By Gabriella Gometra
Many new mothers are caught off-guard by the kind of experience they and their young infant will have in their pediatricians’ offices. Be prepared for tears … from the baby and the mother!
When I was pregnant there were several things that I was not a huge fan of: the weight gain, the back pain, my daughters residence on top of my bladder; however I loved feeling her move and I always looked forward to my doctors’ visits where I could see her and hear her heartbeat. I thought I would look forward to her doctor visits as well: finding out how much she had grown, what percentiles she was in, all the things I could later brag about to my family and friends. I thought wrong.
Sure it was fun to find out these statistics, however they were not worth the torture they caused my little one. I remember our first visit; it was the first time I had taken her out of the house. We were discharged from the hospital the day before and we had spent our first night at home together. Since it was our first trip out and it was surprisingly chilly weather for Florida in January, I had dressed her in a long sleeve wrap onesie with tie-dye yoga pants with a matching hat and socks. She looked fabulous.
It had not occurred to me that almost immediately upon arrival they would instruct me to strip off all of her clothes, clearly they did not know how long it took me to get her dressed. My little sister was in town and had come with us because she wanted to be a part of this momentous first trip to the doctor. Her and my husband were busy discussing how “cool” the pediatricians office was with 3D wall art, and built-in examining tables that were made to look like fire engines, tractors and other various forms of transportation. They did not seem to notice that I was struggling to get the baby undressed without upsetting her. No one had told me this would be impossible, newborns hate to be cold and this office was freezing. She was not even allowed to wear her diaper.
Where was the doctor or the nurse? Could they not hear her screaming, did they not realize she was only 3 days old? I tried to wrap her up in the blanket, but that proved to be the wrong choice when she began to urinate. When the doctor finally arrived (4 minutes later) I tried to regain my composure, and put on a front that I had the situation under control and I was not like the other new parent amateurs.
The nurse put her on the scale, which seemed to perpetuate her anger even further. The doctor then removed her from the scale and proceeded with the examination checking her eyes, ears, mouth, listening to her heart and checking her reflexes. I thought the trauma had ended when he placed her back in my arms and told me I could begin to get her dressed. The one thing I do not understand is why the pediatricians make their offices so cold in the first place. Was this really necessary? I was elated the agony was almost over for my little one. I listened as the doctor told us that she looked great and that she was truly a beautiful baby.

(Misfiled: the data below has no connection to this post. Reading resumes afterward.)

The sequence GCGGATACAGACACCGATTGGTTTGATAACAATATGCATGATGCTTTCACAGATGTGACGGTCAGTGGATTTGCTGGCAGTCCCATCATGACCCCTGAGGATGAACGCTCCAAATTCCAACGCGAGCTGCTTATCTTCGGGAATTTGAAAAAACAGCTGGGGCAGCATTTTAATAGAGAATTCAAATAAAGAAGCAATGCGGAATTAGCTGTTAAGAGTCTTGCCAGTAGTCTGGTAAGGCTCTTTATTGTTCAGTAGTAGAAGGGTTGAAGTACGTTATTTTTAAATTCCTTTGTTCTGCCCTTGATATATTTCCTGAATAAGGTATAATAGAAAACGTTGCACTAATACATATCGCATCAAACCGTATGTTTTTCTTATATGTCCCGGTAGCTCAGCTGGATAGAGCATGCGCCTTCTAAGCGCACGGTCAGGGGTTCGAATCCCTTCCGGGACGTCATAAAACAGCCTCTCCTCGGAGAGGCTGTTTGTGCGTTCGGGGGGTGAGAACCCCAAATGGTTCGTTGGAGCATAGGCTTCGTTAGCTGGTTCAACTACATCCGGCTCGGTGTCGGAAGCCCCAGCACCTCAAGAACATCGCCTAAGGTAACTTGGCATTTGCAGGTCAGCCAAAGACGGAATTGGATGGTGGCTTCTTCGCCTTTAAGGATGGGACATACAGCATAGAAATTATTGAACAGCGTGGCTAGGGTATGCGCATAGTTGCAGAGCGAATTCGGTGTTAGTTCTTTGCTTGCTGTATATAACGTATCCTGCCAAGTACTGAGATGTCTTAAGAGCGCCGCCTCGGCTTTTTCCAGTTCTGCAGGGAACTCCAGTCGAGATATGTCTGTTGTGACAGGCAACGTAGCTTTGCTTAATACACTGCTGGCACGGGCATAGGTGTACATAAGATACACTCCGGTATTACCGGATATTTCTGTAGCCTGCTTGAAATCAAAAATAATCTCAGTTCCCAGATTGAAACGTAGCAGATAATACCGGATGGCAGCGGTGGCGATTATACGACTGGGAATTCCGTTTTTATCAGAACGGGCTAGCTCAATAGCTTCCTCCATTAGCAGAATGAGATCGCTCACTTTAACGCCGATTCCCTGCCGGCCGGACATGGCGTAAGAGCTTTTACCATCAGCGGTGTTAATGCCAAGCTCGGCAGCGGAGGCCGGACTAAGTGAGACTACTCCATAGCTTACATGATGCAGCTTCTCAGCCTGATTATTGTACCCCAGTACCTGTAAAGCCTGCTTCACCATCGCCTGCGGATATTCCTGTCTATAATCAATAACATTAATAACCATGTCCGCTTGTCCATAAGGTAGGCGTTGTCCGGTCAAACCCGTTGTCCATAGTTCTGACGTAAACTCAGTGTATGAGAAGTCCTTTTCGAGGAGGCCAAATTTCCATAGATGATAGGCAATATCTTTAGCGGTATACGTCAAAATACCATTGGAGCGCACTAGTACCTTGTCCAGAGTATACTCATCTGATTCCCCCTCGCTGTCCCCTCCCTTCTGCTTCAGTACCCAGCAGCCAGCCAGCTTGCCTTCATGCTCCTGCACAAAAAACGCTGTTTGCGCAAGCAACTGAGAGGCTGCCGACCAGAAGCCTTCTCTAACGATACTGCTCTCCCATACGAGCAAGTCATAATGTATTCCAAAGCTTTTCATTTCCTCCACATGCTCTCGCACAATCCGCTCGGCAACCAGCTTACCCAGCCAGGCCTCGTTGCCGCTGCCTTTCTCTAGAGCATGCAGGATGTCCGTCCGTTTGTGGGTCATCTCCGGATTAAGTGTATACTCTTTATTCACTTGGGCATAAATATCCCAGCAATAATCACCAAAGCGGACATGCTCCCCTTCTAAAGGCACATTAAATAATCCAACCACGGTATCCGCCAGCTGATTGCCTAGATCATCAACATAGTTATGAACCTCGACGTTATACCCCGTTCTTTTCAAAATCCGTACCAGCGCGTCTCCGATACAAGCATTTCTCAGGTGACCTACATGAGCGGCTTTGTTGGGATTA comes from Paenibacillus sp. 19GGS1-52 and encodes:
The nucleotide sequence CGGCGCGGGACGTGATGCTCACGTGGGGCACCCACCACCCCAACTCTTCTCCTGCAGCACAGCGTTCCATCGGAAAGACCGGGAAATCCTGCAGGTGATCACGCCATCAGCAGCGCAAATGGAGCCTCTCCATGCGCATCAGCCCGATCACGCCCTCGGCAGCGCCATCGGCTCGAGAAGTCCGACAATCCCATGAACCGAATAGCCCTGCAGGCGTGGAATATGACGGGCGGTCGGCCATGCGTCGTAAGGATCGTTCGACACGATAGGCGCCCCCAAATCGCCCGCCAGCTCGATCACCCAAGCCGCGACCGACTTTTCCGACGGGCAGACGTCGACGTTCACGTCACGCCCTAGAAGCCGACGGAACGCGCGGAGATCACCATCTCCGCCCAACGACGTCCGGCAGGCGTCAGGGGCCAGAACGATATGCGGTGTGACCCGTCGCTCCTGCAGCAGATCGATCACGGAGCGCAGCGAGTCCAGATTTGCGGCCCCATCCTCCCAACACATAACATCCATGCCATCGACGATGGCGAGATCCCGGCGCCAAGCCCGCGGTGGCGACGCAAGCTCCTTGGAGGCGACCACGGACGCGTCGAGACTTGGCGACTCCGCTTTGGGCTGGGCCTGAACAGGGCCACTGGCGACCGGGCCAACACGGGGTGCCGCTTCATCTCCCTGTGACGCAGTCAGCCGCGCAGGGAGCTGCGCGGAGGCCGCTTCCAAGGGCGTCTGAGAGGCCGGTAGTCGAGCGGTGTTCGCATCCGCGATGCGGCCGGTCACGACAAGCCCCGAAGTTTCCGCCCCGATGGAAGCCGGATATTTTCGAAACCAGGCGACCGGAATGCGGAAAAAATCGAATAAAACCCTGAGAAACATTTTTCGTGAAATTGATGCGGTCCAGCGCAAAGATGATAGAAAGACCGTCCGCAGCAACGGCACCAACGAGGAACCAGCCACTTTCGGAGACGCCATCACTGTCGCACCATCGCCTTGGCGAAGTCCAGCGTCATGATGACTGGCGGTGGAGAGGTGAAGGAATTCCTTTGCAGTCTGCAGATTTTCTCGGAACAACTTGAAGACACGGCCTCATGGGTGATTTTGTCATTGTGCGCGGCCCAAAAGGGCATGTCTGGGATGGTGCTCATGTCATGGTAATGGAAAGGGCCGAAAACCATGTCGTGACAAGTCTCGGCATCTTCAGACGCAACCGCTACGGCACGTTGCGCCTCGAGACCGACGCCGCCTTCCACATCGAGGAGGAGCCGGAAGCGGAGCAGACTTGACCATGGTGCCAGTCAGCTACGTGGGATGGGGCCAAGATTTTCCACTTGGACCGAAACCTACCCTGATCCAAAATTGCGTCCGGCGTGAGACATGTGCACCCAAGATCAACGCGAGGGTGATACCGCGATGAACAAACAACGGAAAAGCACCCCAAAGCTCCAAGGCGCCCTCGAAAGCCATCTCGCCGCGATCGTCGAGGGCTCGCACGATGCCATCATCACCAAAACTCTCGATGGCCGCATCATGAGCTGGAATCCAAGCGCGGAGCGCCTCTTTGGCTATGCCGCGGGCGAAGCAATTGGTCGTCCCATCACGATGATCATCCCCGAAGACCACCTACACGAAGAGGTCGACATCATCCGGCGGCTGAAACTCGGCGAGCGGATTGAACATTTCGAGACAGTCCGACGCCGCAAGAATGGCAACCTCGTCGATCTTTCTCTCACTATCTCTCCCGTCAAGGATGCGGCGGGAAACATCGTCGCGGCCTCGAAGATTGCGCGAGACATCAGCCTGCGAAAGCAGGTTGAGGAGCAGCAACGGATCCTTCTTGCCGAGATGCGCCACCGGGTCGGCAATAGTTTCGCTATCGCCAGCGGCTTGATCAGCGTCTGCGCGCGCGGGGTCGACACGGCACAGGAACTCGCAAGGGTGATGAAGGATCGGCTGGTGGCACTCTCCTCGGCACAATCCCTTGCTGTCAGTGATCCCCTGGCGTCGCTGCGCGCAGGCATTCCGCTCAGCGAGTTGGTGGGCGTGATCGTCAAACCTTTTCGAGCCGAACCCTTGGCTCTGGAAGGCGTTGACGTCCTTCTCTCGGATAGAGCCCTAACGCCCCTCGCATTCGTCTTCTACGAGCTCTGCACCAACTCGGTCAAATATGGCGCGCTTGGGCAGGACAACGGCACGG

Then I heard the words that I did not want to hear, one more test … they would need to prick her heal in order to check her bilirubin levels for jaundice. Jaundice was very common in newborns and they thought her skin coloring had a tint of yellow. I just assumed she had an olive complexion. The baby was finally calm when the nurse returned with a very large blade for what I was told was only going to be a “prick”. I held her in my arms as the nurse sliced her heel and began to drain her blood into two small vials. Did they really need that much? Finally it was over, we had her dressed, wrapped up and ready to go. It was then that I realized my shirt was really wet; it appeared that amidst the serenity of the screaming, urinating, examining and pricking that my milk arrived and I was now leaking through my shirt. What a disaster.
Needless to say this appointment did not compare to the fun I had at my prenatal doctor visits. And it seems there is no end in sight, 2 months, four months, six months and a series of shots (vaccinations) every time. I cried at the two month appointment, it broke my heart to watch her get stuck with those needles not just once, but one, two, three, four times! At her four month exam I brought one of those crinkle books to make noise and distract her, it worked for the first three but the fourth is a much larger needle and the tears returned. Maybe today her sixth month appointment will run smoother and I will change my opinion but some how I doubt this will be the case.
ABOUT THE AUTHOR
Gabriella Gometra builds sites on diverse topics, such as http://mensmessengerbag.org, which has information about men’s messenger bags and Jansport messenger bags.